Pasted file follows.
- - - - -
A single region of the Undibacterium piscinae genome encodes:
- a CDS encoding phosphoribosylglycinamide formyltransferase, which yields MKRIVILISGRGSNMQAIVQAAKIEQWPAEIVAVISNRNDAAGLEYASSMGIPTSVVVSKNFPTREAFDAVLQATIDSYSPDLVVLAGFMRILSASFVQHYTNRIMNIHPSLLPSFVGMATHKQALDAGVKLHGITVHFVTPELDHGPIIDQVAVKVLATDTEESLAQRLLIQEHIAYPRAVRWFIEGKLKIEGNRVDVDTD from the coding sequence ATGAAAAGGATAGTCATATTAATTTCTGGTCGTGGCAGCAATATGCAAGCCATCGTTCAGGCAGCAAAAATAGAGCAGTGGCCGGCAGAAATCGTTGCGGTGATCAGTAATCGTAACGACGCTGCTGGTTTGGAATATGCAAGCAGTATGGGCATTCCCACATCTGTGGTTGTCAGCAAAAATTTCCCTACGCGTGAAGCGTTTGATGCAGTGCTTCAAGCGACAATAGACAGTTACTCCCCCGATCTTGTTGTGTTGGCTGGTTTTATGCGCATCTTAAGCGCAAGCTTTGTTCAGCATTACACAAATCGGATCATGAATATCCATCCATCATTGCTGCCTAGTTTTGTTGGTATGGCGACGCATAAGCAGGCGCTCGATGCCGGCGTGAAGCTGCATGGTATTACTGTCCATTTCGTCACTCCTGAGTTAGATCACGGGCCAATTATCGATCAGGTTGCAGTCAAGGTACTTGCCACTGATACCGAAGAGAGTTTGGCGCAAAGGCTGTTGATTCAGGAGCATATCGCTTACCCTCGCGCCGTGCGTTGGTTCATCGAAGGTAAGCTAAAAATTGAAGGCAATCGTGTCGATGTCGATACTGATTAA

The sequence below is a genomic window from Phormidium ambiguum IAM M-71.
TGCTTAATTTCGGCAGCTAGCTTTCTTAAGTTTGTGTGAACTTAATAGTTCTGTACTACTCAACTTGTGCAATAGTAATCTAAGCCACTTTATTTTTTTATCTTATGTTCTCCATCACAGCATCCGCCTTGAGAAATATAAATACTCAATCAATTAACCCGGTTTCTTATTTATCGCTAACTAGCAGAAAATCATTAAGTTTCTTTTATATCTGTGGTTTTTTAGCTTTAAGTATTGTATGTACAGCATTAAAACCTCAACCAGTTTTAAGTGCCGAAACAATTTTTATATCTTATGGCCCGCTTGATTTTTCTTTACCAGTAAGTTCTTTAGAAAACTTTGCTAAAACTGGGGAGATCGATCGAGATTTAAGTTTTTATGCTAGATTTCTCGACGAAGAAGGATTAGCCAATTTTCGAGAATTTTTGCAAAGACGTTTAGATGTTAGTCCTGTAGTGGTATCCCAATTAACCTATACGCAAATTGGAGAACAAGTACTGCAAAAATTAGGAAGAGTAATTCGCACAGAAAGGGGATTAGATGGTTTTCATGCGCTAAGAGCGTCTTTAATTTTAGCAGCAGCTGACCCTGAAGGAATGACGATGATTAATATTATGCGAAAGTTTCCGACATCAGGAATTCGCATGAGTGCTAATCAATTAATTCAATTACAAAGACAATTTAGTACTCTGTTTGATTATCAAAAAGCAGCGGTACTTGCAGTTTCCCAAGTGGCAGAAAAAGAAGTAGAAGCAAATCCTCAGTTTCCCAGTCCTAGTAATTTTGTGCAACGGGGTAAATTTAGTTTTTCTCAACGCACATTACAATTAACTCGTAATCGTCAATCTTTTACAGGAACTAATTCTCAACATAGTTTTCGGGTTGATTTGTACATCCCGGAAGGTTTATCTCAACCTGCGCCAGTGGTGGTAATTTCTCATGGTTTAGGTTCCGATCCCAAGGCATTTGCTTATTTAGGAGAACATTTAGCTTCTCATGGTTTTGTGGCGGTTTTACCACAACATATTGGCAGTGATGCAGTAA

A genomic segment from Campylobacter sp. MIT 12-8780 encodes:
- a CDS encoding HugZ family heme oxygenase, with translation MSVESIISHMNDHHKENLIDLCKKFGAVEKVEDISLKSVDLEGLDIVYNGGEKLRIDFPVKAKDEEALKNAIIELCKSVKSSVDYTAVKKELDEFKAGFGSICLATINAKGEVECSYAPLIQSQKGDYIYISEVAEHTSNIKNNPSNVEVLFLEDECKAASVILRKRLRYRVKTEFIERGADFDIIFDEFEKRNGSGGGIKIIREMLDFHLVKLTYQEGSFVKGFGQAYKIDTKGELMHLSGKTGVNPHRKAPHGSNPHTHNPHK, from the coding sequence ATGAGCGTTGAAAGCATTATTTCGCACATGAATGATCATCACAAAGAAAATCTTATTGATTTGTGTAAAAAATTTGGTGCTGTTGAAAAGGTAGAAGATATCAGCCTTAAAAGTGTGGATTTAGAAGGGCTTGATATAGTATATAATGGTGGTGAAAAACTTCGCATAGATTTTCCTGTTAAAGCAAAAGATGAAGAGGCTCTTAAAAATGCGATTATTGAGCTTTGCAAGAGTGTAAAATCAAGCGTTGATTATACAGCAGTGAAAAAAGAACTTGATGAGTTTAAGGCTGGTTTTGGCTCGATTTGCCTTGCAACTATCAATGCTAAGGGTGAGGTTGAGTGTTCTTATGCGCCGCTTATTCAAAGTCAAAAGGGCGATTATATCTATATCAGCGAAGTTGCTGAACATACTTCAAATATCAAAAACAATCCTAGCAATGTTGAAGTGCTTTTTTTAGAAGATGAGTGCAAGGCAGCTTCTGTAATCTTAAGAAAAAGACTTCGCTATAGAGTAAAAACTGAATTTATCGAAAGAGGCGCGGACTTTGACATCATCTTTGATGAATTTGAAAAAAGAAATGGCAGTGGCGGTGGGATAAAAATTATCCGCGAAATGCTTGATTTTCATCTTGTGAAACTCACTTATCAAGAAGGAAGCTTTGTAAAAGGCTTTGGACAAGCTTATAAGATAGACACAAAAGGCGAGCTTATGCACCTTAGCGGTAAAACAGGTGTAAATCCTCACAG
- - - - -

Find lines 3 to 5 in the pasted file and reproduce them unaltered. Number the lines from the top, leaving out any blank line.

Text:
The sequence below is a genomic window from Phormidium ambiguum IAM M-71.
TGCTTAATTTCGGCAGCTAGCTTTCTTAAGTTTGTGTGAACTTAATAGTTCTGTACTACTCAACTTGTGCAATAGTAATCTAAGCCACTTTATTTTTTTATCTTATGTTCTCCATCACAGCATCCGCCTTGAGAAATATAAATACTCAATCAATTAACCCGGTTTCTTATTTATCGCTAACTAGCAGAAAATCATTAAGTTTCTTTTATATCTGTGGTTTTTTAGCTTTAAGTATTGTATGTACAGCATTAAAACCTCAACCAGTTTTAAGTGCCGAAACAATTTTTATATCTTATGGCCCGCTTGATTTTTCTTTACCAGTAAGTTCTTTAGAAAACTTTGCTAAAACTGGGGAGATCGATCGAGATTTAAGTTTTTATGCTAGATTTCTCGACGAAGAAGGATTAGCCAATTTTCGAGAATTTTTGCAAAGACGTTTAGATGTTAGTCCTGTAGTGGTATCCCAATTAACCTATACGCAAATTGGAGAACAAGTACTGCAAAAATTAGGAAGAGTAATTCGCACAGAAAGGGGATTAGATGGTTTTCATGCGCTAAGAGCGTCTTTAATTTTAGCAGCAGCTGACCCTGAAGGAATGACGATGATTAATATTATGCGAAAGTTTCCGACATCAGGAATTCGCATGAGTGCTAATCAATTAATTCAATTACAAAGACAATTTAGTACTCTGTTTGATTATCAAAAAGCAGCGGTACTTGCAGTTTCCCAAGTGGCAGAAAAAGAAGTAGAAGCAAATCCTCAGTTTCCCAGTCCTAGTAATTTTGTGCAACGGGGTAAATTTAGTTTTTCTCAACGCACATTACAATTAACTCGTAATCGTCAATCTTTTACAGGAACTAATTCTCAACATAGTTTTCGGGTTGATTTGTACATCCCGGAAGGTTTATCTCAACCTGCGCCAGTGGTGGTAATTTCTCATGGTTTAGGTTCCGATCCCAAGGCATTTGCTTATTTAGGAGAACATTTAGCTTCTCATGGTTTTGTGGCGGTTTTACCACAACATATTGGCAGTGATGCAGTAA

A genomic segment from Campylobacter sp. MIT 12-8780 encodes: